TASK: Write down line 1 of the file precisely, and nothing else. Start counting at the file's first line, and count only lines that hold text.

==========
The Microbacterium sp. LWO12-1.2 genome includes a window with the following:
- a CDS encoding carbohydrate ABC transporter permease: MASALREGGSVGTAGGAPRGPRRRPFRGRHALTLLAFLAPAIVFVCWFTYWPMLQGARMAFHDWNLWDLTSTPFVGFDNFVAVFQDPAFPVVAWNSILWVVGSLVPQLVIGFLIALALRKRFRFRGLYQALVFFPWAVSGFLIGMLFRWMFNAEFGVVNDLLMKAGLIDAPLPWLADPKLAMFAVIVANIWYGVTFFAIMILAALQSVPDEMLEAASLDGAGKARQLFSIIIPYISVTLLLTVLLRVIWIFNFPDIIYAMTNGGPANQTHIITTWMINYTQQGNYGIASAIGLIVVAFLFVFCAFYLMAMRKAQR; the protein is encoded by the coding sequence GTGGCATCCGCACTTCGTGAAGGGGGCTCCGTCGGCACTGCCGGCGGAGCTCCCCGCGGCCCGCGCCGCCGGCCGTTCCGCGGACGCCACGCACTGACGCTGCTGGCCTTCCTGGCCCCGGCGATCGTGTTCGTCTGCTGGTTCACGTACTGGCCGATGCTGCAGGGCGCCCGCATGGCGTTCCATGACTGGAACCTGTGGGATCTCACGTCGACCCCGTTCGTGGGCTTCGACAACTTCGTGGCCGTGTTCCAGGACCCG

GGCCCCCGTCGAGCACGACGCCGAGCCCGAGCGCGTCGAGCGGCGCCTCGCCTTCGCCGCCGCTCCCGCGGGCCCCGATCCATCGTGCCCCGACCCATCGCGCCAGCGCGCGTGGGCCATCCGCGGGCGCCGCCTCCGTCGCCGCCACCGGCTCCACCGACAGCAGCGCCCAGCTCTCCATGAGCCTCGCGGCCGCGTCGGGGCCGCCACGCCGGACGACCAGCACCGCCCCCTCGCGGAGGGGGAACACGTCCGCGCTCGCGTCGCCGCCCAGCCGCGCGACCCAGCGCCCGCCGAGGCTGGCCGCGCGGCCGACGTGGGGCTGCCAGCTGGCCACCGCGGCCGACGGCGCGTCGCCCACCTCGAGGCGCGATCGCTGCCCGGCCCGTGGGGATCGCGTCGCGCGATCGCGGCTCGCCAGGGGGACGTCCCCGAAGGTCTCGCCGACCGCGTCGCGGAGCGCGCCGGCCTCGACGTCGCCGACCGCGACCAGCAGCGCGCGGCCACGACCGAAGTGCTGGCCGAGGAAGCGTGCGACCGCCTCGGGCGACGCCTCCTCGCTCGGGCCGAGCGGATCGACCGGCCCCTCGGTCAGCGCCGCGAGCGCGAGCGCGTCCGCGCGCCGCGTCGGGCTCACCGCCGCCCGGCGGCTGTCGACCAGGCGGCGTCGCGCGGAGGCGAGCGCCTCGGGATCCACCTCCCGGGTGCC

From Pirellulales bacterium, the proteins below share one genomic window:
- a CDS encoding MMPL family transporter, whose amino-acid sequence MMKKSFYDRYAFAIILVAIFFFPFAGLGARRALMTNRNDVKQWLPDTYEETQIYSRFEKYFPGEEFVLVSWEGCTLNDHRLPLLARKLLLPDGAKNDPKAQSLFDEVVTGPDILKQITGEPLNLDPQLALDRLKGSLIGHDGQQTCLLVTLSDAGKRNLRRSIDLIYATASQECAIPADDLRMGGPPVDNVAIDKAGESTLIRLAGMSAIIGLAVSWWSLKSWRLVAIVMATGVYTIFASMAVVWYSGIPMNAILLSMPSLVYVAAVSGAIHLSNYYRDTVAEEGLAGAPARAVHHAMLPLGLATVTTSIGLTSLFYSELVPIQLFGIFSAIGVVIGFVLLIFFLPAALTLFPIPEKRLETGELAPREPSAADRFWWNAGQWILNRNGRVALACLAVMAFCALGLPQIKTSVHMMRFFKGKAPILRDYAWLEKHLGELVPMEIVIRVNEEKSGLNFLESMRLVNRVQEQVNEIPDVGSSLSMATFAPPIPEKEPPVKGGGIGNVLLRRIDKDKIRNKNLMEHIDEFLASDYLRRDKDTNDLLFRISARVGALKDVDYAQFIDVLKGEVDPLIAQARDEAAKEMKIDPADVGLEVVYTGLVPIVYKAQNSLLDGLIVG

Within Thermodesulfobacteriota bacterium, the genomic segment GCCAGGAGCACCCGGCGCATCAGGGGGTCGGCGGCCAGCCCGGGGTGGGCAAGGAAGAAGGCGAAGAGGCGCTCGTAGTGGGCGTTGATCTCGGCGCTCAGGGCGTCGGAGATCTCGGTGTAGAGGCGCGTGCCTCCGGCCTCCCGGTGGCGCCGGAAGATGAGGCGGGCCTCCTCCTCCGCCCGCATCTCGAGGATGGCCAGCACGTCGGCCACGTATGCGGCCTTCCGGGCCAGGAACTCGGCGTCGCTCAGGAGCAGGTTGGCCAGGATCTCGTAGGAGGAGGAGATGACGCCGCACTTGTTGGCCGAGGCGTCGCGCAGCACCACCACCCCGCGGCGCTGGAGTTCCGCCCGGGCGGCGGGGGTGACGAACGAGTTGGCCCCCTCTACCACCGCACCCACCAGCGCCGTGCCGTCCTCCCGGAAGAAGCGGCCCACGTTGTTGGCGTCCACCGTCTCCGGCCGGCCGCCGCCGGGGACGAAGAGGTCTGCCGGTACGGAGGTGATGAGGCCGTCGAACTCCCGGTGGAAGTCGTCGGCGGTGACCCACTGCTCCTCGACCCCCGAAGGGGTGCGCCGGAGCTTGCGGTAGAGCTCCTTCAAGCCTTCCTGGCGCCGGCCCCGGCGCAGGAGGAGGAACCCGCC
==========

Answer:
The Microbacterium sp. LWO12-1.2 genome includes a window with the following: